KJZZ is a service of Rio Salado College,
and Maricopa Community Colleges

Copyright © 2024 KJZZ/Rio Salado College/MCCCD
Play Live Radio
Next Up:
0:00 0:00
Available On Air Stations

USPS: No Infrastructure Changes In Arizona, But Phoenix-Area Residents Complain Of Slow Service

Several Phooenix-area residents have reached out to KJZZ saying they are experiencing delays in service from the United States Postal Service. 

Amid leadership changes at the national level and reports of letter sorting machines being removed from distribution centers around the country, Valley residents are complaining of a slowdown in USPS service.

Bill Baker is a retired science teacher living in Maryvale. He makes sterling silver rings with gemstones that he sells on Etsy to customers all over the world.

He says USPS used to pick up his packages on his doorstep, then he had to schedule pickups, and now even scheduled pickups are being delayed.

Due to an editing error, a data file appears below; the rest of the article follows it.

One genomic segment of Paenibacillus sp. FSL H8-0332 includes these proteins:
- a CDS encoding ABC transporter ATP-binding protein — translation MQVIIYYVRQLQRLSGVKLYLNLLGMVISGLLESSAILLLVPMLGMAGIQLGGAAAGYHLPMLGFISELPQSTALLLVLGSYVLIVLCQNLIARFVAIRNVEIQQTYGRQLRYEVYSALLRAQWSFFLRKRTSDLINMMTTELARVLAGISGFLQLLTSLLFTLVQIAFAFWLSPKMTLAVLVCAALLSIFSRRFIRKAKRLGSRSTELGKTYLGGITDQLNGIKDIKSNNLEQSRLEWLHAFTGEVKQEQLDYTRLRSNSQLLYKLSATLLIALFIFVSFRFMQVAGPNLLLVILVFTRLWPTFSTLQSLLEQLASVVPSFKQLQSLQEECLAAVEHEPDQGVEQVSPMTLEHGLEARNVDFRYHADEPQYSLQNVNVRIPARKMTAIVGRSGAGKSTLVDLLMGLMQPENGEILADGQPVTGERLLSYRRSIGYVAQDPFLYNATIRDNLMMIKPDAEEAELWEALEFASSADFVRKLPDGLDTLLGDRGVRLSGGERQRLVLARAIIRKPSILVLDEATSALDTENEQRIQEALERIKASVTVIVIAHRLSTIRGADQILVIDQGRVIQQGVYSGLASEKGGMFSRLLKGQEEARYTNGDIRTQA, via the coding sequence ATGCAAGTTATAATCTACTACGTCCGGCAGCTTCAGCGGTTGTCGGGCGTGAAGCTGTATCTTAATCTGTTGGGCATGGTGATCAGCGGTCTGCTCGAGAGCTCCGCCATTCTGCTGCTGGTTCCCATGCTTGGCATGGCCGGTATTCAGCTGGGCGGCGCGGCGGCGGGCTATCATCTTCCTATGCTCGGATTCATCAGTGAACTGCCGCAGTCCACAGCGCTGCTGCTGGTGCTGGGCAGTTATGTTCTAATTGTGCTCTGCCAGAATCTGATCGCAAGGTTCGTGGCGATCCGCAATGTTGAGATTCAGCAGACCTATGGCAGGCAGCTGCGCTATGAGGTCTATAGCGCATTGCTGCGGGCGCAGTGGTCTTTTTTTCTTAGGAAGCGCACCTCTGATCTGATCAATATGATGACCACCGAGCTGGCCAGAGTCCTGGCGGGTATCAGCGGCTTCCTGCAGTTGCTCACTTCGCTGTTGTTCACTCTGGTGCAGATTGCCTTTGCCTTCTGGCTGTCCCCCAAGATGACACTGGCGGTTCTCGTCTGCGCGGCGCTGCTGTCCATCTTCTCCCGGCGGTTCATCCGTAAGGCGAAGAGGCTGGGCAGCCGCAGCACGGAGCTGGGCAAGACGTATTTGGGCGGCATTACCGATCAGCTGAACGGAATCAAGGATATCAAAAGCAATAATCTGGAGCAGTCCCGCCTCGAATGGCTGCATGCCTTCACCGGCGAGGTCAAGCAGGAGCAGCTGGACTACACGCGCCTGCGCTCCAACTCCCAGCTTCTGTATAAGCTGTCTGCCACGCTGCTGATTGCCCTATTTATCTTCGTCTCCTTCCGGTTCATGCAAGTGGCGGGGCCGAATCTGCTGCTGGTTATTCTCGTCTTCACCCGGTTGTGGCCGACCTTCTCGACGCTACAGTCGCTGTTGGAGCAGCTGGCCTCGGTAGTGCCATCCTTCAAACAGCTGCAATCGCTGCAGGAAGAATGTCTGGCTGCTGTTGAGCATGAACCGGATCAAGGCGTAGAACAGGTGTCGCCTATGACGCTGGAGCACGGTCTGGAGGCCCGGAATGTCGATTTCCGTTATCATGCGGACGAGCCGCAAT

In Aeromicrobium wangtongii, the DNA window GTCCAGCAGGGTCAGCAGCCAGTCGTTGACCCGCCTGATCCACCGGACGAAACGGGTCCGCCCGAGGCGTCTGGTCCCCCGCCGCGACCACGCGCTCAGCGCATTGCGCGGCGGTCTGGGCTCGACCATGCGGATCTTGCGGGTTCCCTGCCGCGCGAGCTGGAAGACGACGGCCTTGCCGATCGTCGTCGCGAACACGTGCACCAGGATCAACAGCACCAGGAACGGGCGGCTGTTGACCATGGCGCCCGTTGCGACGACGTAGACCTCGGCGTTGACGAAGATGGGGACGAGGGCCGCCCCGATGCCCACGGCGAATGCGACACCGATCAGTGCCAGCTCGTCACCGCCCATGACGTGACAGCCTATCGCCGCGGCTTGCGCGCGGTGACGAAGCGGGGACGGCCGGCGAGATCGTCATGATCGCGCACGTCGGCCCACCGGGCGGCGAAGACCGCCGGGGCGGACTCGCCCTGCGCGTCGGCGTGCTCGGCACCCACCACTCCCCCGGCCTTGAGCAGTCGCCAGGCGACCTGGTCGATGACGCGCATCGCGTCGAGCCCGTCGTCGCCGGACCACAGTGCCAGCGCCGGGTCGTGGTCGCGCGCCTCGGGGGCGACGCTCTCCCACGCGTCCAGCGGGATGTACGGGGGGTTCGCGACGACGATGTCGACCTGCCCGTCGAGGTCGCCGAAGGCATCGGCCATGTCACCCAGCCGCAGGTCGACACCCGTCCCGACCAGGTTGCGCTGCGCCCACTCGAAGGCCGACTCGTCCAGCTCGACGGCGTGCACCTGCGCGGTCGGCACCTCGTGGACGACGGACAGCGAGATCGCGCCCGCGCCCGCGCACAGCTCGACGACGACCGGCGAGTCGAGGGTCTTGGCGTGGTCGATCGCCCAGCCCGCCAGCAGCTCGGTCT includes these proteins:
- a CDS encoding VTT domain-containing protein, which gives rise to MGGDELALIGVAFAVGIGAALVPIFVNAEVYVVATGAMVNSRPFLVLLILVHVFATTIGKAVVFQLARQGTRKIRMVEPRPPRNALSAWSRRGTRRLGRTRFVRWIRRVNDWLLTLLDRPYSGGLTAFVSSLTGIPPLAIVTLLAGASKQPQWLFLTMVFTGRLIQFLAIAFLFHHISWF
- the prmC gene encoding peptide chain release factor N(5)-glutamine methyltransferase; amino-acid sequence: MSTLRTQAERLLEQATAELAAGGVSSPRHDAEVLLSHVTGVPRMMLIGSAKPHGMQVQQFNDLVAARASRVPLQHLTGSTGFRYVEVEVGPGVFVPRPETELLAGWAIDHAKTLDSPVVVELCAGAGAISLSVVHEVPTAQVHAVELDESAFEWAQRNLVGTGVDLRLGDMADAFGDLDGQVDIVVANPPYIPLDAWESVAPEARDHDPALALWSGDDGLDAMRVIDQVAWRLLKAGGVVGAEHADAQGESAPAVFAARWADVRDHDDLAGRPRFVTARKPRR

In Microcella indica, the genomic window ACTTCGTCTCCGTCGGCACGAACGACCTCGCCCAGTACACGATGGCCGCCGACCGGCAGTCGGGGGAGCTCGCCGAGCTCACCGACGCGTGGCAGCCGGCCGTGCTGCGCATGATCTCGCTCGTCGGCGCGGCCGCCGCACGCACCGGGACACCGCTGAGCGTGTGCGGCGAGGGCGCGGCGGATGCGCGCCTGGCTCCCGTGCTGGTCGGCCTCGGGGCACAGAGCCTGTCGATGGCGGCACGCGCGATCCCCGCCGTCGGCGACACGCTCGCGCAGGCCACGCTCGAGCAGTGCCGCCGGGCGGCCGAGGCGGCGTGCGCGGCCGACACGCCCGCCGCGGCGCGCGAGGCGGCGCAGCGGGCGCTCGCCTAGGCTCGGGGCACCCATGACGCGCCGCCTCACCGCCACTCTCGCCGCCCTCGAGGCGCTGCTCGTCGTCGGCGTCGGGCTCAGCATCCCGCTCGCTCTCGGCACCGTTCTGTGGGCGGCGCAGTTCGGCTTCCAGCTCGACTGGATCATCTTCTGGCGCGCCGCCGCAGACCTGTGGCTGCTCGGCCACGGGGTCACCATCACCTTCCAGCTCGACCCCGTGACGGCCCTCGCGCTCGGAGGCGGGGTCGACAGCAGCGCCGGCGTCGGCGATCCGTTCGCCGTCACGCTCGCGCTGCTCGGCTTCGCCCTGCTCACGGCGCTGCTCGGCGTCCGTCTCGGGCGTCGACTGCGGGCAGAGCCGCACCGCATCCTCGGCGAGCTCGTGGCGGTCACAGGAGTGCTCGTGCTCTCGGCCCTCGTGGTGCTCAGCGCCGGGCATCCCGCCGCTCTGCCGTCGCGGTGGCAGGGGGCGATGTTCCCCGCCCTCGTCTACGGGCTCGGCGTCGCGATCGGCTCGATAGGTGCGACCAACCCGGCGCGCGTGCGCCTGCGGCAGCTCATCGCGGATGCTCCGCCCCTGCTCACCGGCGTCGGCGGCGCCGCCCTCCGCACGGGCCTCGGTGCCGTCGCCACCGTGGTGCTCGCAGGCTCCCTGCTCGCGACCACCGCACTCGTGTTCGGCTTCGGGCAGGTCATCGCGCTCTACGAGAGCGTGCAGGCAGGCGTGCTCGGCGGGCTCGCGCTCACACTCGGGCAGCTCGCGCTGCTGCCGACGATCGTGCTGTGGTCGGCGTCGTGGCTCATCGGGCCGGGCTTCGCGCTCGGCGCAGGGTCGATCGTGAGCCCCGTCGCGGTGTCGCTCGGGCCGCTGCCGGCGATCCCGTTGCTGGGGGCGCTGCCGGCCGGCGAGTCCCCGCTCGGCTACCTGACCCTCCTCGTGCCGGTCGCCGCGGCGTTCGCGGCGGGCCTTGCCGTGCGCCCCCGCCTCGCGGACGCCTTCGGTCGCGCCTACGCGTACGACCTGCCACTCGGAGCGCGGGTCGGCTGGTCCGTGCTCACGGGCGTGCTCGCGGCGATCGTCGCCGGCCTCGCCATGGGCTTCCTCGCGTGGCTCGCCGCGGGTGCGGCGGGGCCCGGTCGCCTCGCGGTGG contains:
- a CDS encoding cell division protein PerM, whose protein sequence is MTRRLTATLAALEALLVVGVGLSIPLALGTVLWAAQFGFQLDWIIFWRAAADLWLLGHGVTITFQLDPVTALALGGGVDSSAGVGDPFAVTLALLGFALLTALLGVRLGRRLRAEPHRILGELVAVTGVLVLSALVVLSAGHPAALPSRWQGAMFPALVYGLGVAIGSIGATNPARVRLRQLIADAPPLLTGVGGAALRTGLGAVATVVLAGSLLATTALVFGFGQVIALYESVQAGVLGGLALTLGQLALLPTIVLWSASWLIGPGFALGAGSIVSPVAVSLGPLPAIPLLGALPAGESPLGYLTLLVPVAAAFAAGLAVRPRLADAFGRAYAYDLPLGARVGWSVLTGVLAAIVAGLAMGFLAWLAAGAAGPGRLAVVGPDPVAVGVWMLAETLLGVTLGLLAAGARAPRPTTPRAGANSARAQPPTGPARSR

“I need to get the packages to the people in a timely manner. You know none of us want to buy something online and have to wait a long time for it,” Baker said.

He says he’s worried other shipments might slow down too like medication for him and his wife.

USPS Arizona spokesperson Rob Spurgeon said while package volume is up, mail volume continues to decline. Spurgeon said no letter sorting machines have been recently removed from the Phoenix processing and distribution center.

"We routinely move equipment around our network as necessary to match changing mail and package volumes," Spurgeon said. "We are retiring older, out-of-date equipment so that we can expand our newer sorting equipment."

Spurgeon said despite the complaints, machines at the Phoenix processing center "have anywhere from a 20% unutilized capacity to a 75% unutilized capacity during a regular eight-hour shift."

"We have both the staffing and processing capacity to handle the upcoming fall mailing season," Spurgeon said.

Jimmy Jenkins is a senior field correspondent at KJZZ and a contributor to NPR’s Election 2020 and Criminal Justice station collaborations. His work has been featured on Morning Edition, All Things Considered, Marketplace, Here and Now, The Takeaway and NPR Newscasts.Originally from Terre Haute, Indiana, Jenkins has a B.S. in criminology from Indiana State University and a master’s degree in journalism from Indiana University.Much of his reporting has focused on the criminal justice system. Jenkins has reported on Tasers, body cameras, use of force, jail privatization, prison health care and the criminal contempt trial of former Maricopa County Sheriff Joe Arpaio.